Frank Inn

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Frank Inn
Born Elias Franklin Freeman
(1916-05-08)May 8, 1916
Camby
Marion County, Indiana
Died July 27, 2002(2002-07-27) (aged 86)
Saugus, California
Occupation Animal trainer
Spouse(s) Juanita Heard
Children 3

Frank Inn was born as Elias Franklin Freeman, (May 8, 1916 – July 27, 2002) was an American animal trainer. He trained several animals for movies, but was most known for his work with the dogs in the Benji series.

Personal life[edit]

Elias Franklin Freeman was born in Camby, Indiana,[1] to a Quaker family. He left home at age 17, changed his name to Frank Inn, and sought his fortune in Hollywood. He learned to train animals while recovering from a serious automobile accident in Culver City, California.[2]

Inn was married to the former Juanita Heard for 50 years, from 1946 until her death in 1996. They had three children.

After Juanita's death, Inn retired and devoted his time to writing poetry, assembling a museum of memorabilia from his long career, and training a new generation of animal wranglers.[3]

Frank Inn died at age 86 after a brief illness. Inn kept the ashes of many of his beloved animals after they had died and it was his wish to have these buried with him. He even had a special coffin made to accommodate the animal urns, however, by the time of his demise things had changed[clarification needed] and it was no longer a possibility to inter the urns with him. The animal urns remain with his daughters.

Career[edit]

Inn's career as an animal trainer spanned more than 50 years. His first professional work was as an assistant trainer of Skippy, the dog who played Asta in the Thin Man movie series.

In 1943, he assisted Rudd Weatherwax in the training of Pal, the dog who originated the movie role of Lassie.

In the early 1950s, Inn left the Weatherwax animal training organization and began to work as an independent trainer. His animal stars included Orangey, a cat who was in the films Rhubarb (1952), The Incredible Shrinking Man (1957), The Diary of Anne Frank (1959), and Breakfast at Tiffany's (1961), and appeared in the television series Our Miss Brooks with Eve Arden; Cleo, a basset hound who was in the film Bell, Book and Candle (1957) and in Jackie Cooper's 1950s television show, The People's Choice; Arnold Ziffel, the pig from Green Acres; the chimps from Lancelot Link, Secret Chimp, the dog and two cats from The Secret Lives of Waldo Kitty, Tramp the dog of My Three Sons and many of Elly May Clampett's exotic "critters" on The Beverly Hillbillies.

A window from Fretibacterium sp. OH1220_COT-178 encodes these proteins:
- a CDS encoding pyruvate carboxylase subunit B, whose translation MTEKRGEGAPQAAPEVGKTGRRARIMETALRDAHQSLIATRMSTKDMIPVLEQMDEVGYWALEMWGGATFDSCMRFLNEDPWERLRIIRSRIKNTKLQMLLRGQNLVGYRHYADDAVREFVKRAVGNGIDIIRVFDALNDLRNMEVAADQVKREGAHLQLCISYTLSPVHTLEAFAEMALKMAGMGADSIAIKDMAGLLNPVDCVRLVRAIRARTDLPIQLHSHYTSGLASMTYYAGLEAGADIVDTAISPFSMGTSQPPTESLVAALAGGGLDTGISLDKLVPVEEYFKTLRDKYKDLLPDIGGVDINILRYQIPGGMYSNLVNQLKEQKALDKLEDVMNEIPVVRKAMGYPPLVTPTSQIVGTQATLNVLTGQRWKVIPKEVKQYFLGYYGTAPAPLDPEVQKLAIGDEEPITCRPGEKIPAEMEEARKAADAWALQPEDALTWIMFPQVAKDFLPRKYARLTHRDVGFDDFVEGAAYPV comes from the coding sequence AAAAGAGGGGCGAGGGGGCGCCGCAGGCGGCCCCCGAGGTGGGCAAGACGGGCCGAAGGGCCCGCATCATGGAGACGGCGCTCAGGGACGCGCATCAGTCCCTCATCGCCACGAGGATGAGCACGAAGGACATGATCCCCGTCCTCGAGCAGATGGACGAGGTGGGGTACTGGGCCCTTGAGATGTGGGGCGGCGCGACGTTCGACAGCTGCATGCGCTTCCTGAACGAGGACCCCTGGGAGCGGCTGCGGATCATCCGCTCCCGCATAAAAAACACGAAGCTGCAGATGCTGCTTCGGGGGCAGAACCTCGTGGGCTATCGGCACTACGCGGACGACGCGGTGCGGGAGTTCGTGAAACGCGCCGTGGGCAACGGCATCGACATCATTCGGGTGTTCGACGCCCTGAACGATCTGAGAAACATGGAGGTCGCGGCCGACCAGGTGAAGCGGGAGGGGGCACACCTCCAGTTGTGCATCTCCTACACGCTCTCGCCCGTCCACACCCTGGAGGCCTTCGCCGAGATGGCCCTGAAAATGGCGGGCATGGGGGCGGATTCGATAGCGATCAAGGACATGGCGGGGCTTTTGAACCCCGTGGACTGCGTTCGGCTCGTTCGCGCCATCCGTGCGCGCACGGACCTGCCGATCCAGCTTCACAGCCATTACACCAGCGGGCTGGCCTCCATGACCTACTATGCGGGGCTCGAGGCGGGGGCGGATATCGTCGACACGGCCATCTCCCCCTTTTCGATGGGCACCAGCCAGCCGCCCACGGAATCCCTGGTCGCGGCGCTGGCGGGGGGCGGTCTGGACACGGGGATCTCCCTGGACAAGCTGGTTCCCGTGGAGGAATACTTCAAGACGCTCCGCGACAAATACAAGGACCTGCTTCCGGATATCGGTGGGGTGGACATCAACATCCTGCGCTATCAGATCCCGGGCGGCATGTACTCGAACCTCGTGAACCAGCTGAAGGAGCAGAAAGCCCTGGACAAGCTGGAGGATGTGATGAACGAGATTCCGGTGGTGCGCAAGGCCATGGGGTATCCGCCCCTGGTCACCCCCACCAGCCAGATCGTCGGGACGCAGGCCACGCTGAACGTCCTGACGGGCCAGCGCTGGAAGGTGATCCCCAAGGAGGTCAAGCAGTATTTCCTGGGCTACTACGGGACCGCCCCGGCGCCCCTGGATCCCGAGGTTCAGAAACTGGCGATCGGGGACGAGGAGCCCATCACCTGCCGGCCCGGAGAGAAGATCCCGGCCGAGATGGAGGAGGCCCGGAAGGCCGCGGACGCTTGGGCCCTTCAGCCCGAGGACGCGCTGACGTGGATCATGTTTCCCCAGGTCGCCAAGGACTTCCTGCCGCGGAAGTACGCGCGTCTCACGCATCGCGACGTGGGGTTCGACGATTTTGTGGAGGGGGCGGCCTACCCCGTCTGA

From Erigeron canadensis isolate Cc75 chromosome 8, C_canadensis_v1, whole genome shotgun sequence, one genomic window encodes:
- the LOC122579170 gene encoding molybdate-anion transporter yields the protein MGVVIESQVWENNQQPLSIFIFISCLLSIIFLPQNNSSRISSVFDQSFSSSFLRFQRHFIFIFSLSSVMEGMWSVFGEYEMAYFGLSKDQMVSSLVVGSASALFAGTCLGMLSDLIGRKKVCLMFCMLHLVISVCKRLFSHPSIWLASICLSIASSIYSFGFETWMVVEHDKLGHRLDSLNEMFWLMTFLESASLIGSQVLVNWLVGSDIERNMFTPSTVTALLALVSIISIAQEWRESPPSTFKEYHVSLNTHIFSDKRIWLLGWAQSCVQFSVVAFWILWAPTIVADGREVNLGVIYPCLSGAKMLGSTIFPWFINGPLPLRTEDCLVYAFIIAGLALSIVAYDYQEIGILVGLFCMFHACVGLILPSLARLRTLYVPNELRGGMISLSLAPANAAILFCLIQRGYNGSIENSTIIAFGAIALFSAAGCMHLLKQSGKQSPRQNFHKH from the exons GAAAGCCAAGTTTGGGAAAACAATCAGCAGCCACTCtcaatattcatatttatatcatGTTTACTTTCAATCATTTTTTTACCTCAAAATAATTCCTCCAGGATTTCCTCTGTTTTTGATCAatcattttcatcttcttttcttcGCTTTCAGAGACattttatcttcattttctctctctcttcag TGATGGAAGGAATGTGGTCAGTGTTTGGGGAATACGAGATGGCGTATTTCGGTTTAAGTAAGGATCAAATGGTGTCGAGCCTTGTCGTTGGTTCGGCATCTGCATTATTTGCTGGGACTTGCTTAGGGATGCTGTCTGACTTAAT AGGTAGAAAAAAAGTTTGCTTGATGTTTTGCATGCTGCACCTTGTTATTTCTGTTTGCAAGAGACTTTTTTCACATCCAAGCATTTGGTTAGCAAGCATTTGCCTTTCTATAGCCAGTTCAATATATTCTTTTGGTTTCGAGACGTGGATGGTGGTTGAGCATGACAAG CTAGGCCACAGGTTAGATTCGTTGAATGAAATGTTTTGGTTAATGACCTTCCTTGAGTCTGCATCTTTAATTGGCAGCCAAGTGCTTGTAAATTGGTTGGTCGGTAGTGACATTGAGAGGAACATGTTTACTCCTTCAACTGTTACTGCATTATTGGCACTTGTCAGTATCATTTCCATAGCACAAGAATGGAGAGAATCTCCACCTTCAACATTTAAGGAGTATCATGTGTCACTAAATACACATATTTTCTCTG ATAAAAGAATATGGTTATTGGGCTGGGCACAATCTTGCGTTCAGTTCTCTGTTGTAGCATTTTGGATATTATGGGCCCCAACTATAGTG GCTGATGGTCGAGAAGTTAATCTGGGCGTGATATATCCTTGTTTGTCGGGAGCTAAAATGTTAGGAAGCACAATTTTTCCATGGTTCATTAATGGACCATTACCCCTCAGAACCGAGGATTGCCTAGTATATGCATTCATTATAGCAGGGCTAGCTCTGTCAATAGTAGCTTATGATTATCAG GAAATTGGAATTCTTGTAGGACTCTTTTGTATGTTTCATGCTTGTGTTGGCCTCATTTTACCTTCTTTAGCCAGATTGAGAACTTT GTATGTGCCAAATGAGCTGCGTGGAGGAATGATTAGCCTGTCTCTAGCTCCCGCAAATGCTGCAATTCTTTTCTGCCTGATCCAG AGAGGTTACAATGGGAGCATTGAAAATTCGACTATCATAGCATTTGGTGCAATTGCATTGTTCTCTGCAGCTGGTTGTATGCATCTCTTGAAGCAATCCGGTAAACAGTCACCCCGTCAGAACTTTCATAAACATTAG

Possibly his most famous animal was Higgins, a fluffy brown mutt he rescued from an animal shelter in Burbank, California. The dog, which Inn believed to be a cross between a miniature poodle, a cocker spaniel, and a small terrier (either a miniature Schnauzer or a Border terrier), starred in Petticoat Junction in the 1960s, and in the feature films Mooch Goes to Hollywood (1971) and Benji (1974). A sequel, For the Love of Benji (1977), starred Higgins's daughter Benjean, also trained by Inn. Benjean portrayed the title role in the following three Benji movies.

In addition to his assistant trainers Gerry Warshauer and Karl Miller, Juanita Inn also helped Frank with animal training; she was listed in the opening credits of Benji and given credit as an animal trainer in Oh! Heavenly Dog, a 1980 movie starring Benjean.

Frank Inn also took on small character roles in films that featured his trained animals. He portrayed a studio security guard (uncredited) in Mooch Goes to Hollywood in 1971, appeared as himself in Benji the Hunted in 1987, and played a cook in the 1976 camel comedy Hawmps!. He can also be seen working as Benjean's trainer in the 1980 documentary Benji at Work, and the voice of Juanita Inn can be heard calling Benjean from off-camera during the behind-the-scenes description of a complex multi-part stunt that required the dog to approach a building, try to enter, and then run away as if driven off.

A true animal lover, Inn could not bear to see healthy animals euthanized or "put to sleep", as he called it, so he took them in. Those with acting ability he and his assistants kept and trained; the others he gave to friends and admirers as pets. Inn said that at one time he and his helpers had one thousand animals under their care, and the feeding bills alone came to $400 per day.

Honors[edit]

The International Association of Canine Professionals honored Frank Inn as their first inductee into the IACP Hall of Fame.

The Patsy Award (Picture Animal Top Star of the Year) was originated by the Hollywood office of the American Humane Association in 1939 to honor animal performers in four categories: canine, equine, wild and special. During his career, Inn's animals won 40 Patsy Awards, two of them multiple times: Orangey the cat won three times, for Rhubarb, The Incredible Shrinking Man, and Breakfast at Tiffany's; and Arnold the Pig won for three successive years on Green Acres from 1966 to 1968.[4][5]

References[edit]

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